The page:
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Saveur Magazine Covers Vancouver Island


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Sept 2006 issue (I know - its more than a month away) has a huge spread on Vancouver Island its great food culture - calling it a Pacific Treasure. I did not realize that there were water buffalo's on the Island - why isn't anyone making real mozz and burratta!?

Its a great read - the Aerie, Brentwood Bay Lodge, Fairburn Farm, Sooke Harbour House, Cafe Brio, SOBO, Zambri's are all highlighted.

The article was written by Max Alexander - is this a local writer/commentator?

Edited by canucklehead (log)
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That's awesome - I can't wait to read it!

  I did not realize that there were water buffalo's on the Island - why isn't anyone making real mozz and burratta!?

I don't know what's going on with this these days, but there had previously been a big hooha over animal quarantine of water buffalo and Agriculture Canada were forcing a cull of improperly imported animals - I'm don't recall all the details, but maybe someone else does. (It was a heartwrenching story about a nice couple who were being asked to cull the animals they'd invested their farm into and seemingly not entitiled to compenastion because the error had been their own)

Anyway, it might be one of those situations where you have to have your herd for a designated period of time before you can make a product for the retail market.

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Hmm,

I hosted Max Alexander and we did a cooking demonstration with a "Haute Cuisine" take on local products (which is in keeping with our chef's French background). We also tasted older and hard to find Venturi-Schulze wines and the dinner was co-hosted with the Venturi-Schulzes. This article will do well for us on the island and combined with the August Travel + Leisure Magazine we should see some increased attention to our destination.

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The article was written by Max Alexander - is this a local writer/commentator?

Max Alexander - a former editor at People magazine - lives in Maine, and currently writes for Reader's Digest, Bon Appétit, and Saveur.

Ríate y el mundo ríe contigo. Ronques y duermes solito.

Laugh, and the world laughs with you. Snore, and you sleep alone.

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There's also a really nice article on Vancouver Island, specifically, the wineries in "Wine Adventure" magazine. I forgot to post when I originally saw it, but practically half the magazine is devoted to BC. There's also an article on some of the Okanagan wineries. There's a whole article devoted to the Aerie. I don't know if there's anything on their website: www.wamagazine.com (My work blocks anything having to do with wine!) Also a good read and good promotion of the Vancouver Island wineries!

"Many people believe the names of In 'n Out and Steak 'n Shake perfectly describe the contrast in bedroom techniques between the coast and the heartland." ~Roger Ebert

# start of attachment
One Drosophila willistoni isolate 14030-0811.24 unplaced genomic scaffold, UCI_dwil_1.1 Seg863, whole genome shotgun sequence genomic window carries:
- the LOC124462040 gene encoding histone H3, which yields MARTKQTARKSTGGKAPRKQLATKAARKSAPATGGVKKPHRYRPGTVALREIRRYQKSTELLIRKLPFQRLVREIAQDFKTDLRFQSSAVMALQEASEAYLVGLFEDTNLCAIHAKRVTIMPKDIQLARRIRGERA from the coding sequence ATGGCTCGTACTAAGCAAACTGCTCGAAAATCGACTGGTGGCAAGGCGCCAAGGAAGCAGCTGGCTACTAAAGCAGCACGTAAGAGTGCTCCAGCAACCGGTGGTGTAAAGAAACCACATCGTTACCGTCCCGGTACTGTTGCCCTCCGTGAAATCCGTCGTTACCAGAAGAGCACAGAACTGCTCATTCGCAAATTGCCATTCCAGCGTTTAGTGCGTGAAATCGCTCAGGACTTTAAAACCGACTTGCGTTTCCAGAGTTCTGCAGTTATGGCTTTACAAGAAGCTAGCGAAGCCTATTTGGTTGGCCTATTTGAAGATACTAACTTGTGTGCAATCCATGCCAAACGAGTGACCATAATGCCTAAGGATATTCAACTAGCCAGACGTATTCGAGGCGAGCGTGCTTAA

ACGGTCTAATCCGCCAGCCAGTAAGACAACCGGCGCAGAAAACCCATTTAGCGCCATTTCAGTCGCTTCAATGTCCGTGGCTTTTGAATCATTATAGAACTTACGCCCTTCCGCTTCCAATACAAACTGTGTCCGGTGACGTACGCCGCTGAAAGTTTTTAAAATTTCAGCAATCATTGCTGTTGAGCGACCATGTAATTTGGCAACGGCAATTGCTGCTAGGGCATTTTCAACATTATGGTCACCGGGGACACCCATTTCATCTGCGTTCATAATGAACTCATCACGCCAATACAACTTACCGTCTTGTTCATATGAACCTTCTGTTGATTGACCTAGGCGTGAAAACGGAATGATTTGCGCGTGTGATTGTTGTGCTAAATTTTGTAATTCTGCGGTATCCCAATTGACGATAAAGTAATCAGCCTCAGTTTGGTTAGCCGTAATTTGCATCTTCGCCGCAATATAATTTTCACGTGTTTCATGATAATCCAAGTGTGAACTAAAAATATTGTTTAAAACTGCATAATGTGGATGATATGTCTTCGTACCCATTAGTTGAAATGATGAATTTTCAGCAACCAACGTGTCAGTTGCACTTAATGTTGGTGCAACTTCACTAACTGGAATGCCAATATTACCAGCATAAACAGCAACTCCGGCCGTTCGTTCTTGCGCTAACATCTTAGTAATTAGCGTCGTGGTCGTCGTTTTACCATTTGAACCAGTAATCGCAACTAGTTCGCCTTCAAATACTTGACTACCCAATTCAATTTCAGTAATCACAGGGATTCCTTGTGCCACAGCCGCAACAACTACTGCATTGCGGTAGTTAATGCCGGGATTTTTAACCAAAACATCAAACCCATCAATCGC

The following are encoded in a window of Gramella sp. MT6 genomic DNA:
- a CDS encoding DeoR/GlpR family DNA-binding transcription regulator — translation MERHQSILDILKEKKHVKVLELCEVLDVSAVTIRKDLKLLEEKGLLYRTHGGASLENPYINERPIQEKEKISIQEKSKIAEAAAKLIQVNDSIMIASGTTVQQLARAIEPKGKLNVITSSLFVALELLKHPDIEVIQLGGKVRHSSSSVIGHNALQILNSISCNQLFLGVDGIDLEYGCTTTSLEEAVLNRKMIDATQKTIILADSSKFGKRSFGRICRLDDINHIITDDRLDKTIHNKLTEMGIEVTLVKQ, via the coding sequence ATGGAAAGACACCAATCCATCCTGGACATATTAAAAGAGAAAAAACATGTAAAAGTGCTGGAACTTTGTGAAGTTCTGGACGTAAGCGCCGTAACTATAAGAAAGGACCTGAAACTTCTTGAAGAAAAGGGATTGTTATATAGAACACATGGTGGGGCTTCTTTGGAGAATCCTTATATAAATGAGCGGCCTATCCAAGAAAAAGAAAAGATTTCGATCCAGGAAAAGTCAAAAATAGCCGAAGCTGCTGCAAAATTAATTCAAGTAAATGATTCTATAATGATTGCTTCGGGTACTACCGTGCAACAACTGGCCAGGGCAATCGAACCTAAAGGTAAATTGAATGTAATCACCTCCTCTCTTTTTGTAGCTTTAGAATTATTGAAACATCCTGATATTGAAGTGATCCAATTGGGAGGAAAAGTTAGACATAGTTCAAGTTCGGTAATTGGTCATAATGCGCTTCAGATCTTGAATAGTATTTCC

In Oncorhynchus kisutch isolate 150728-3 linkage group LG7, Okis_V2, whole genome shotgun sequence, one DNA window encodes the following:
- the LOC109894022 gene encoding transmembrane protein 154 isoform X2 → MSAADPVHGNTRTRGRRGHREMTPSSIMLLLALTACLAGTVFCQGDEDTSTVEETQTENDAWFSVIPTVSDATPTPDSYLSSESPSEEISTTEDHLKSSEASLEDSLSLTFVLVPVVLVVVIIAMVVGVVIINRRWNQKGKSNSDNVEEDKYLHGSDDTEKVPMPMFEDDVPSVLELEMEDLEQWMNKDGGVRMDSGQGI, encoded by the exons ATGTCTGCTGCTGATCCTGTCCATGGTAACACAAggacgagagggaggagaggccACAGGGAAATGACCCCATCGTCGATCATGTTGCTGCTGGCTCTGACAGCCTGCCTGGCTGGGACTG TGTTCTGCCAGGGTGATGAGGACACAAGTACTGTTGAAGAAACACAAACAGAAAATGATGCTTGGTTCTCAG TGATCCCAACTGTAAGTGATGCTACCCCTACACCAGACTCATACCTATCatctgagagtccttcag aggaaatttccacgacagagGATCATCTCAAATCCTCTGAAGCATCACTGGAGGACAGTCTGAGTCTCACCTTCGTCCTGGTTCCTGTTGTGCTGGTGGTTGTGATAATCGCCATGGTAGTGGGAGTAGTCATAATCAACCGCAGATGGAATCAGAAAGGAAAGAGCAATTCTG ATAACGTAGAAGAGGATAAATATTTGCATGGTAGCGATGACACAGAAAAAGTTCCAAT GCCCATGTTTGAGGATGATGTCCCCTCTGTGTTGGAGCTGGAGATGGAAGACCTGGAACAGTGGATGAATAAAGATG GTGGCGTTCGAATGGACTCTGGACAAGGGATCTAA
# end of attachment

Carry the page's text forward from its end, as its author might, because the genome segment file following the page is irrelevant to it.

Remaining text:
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My issue came in the mail yesterday and I must confess I was a wee bit offended by the claim that someone from T.O. introduced Victorians to polenta.

"When we opened, seven years ago, customers didn't know what polenta was," says Jo Zambri, a Toronto native and co-owner (with her brother Peter) of Zambri's, a lively Italian restaurant in Victoria.

Puh-lease.

Thrifty's has been selling polenta for a gazillion years. More importantly, I can remember the fixings for it being readily available in the 70s at North Douglas Delicatessan (the precursor to the Island's powerhouse food supplier, North Douglas Distributors).

But thank god we have someone from the Centre of the Universe to teach us about things like polenta!

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I haven't read the story, but am I to assume that the once again there is nothing north of Duncan to write about? The 'great unwashed masses' of the mid and north island are to be avoided I guess.

Colin

Colin Dunn

Burnt Out Exec Chef

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The article goes as far north as Duncan and then hits a few spots on the West Coast (Sooke and then out as far as Tofino). It refers to the West Coast as "north of Victoria".

Overall, it was a nice article but, to be honest, I found it a little predictable. There just didn't seem to be anything NEW in it.

Canadian Living's now-defunct Food magazine covered Sooke Harbour House and the use of local ingredients back in the early 80s and, despite being small, Blue Grouse and Venturi-Schulze Wineries are fairly well-known. If I'm not mistaken, Fairburn Farm has been in the news (at least nationally) due to their fight to save their herd in the wake of BSE.

Edited by Jensen (log)
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The Savuer article made me re-read Jeffery Steingarten's essay on whether or not there is an actual PNW cuisine. At the time (1990 or 95 - I think) - his conclusion was 'no'. Great raw materials - but no real cuisine yet.

Things have progressed over the last decade or so. But the Saveur article is over-focused on sourcing rather than what is done with the ingredients. And this where I think that VI dining experience is sold short. One always reads about Sook Harbour House and their (extreme) dedication to VERY locally sourced goods. But as I diner - I am less interested in food dogma and more intrested in good honest food period.

The article left me thinking - wow, what great stuff - but where are all the places that I should go to eat it?

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My issue came in the mail yesterday and I must confess I was a wee bit offended by the claim that someone from T.O. introduced Victorians to polenta.